At Ohio State, we face a significant crossroads. Rapid changes in response to a series of crises have stifled and even dismantled some assessment efforts. Yet, these changes open new doors for more intentional, culturally responsive, collaborative and transparent assessment practices. This session will consider how we can capitalize on this moment and center our students as we refocus and reprioritize. We conclude by outlining the next steps in our journey to build a thriving assessment community here at Ohio State. This includes a series of seminars and workshops over the course of the remaining academic year that explores important assessment related topics and challenges.

 

Melissa Beers, program director, Introduction to Psychology and Introduction to Social Psychology
Andrew Martin, associate vice provost of academic affairs; professor, Department of Sociology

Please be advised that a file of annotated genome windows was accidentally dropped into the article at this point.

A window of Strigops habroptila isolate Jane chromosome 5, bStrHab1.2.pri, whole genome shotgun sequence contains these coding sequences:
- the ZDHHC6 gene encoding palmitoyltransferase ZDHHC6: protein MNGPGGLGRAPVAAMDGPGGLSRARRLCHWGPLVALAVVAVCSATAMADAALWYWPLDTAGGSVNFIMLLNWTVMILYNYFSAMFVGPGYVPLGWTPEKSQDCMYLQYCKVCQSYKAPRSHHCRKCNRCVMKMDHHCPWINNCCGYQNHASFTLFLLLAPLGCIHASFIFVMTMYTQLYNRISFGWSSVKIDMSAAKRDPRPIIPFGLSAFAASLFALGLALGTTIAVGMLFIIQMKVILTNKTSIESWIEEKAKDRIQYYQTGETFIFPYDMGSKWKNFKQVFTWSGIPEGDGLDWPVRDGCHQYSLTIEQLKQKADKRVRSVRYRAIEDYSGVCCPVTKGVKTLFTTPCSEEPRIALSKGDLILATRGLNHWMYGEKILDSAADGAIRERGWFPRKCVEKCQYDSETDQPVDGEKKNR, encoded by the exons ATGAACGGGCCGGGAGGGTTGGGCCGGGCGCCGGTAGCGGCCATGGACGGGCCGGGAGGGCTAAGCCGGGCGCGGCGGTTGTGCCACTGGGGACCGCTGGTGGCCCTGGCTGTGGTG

Presenter Biographies

Melissa Beers

Melissa Beers, PhD, is the program director for Introduction to Psychology and Introduction to Social Psychology at Ohio State, courses enrolling over 3,000 students annually. She directs curriculum and assessment for these courses, and trains and supervises 30-40 graduate student instructors who teach these courses each year. She is a national leader in learning outcomes in psychology. With her instructional teams, she has developed tools and processes for gathering evidence to improve student learning, and she regularly shares her expertise across the university and beyond. She has contributed to many university-wide programs that increase access and student success at Ohio State, including the new General Education curriculum, digital affordability programs and an open textbook program. She was the inaugural recipient of the Dr. Michael V. Drake President’s Award in 2020 for her commitment to university values, diversity, engagement, and access and affordability.

Wendy Bowles